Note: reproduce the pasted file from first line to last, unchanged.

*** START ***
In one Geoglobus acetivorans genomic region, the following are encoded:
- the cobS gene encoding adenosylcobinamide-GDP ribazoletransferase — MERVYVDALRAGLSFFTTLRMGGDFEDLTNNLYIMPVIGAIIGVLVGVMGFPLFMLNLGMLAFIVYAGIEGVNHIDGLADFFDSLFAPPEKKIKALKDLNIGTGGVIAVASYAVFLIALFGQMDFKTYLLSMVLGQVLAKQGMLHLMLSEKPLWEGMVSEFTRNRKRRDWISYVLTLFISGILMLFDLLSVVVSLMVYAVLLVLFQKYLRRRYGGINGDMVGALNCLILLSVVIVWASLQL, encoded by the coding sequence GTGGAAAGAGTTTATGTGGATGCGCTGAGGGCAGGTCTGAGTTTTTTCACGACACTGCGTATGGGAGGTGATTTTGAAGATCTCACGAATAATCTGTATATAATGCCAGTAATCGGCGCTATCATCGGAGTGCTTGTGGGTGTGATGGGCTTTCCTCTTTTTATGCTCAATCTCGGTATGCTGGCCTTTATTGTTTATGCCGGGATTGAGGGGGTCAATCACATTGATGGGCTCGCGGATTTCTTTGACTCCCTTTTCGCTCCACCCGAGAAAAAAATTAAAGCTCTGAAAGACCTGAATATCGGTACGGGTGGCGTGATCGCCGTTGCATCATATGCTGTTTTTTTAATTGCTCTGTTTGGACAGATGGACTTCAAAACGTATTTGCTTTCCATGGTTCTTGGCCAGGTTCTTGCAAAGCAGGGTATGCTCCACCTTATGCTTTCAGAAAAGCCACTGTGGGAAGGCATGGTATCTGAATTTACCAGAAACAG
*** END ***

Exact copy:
In one Geoglobus acetivorans genomic region, the following are encoded:
- the cobS gene encoding adenosylcobinamide-GDP ribazoletransferase — MERVYVDALRAGLSFFTTLRMGGDFEDLTNNLYIMPVIGAIIGVLVGVMGFPLFMLNLGMLAFIVYAGIEGVNHIDGLADFFDSLFAPPEKKIKALKDLNIGTGGVIAVASYAVFLIALFGQMDFKTYLLSMVLGQVLAKQGMLHLMLSEKPLWEGMVSEFTRNRKRRDWISYVLTLFISGILMLFDLLSVVVSLMVYAVLLVLFQKYLRRRYGGINGDMVGALNCLILLSVVIVWASLQL, encoded by the coding sequence GTGGAAAGAGTTTATGTGGATGCGCTGAGGGCAGGTCTGAGTTTTTTCACGACACTGCGTATGGGAGGTGATTTTGAAGATCTCACGAATAATCTGTATATAATGCCAGTAATCGGCGCTATCATCGGAGTGCTTGTGGGTGTGATGGGCTTTCCTCTTTTTATGCTCAATCTCGGTATGCTGGCCTTTATTGTTTATGCCGGGATTGAGGGGGTCAATCACATTGATGGGCTCGCGGATTTCTTTGACTCCCTTTTCGCTCCACCCGAGAAAAAAATTAAAGCTCTGAAAGACCTGAATATCGGTACGGGTGGCGTGATCGCCGTTGCATCATATGCTGTTTTTTTAATTGCTCTGTTTGGACAGATGGACTTCAAAACGTATTTGCTTTCCATGGTTCTTGGCCAGGTTCTTGCAAAGCAGGGTATGCTCCACCTTATGCTTTCAGAAAAGCCACTGTGGGAAGGCATGGTATCTGAATTTACCAGAAACAG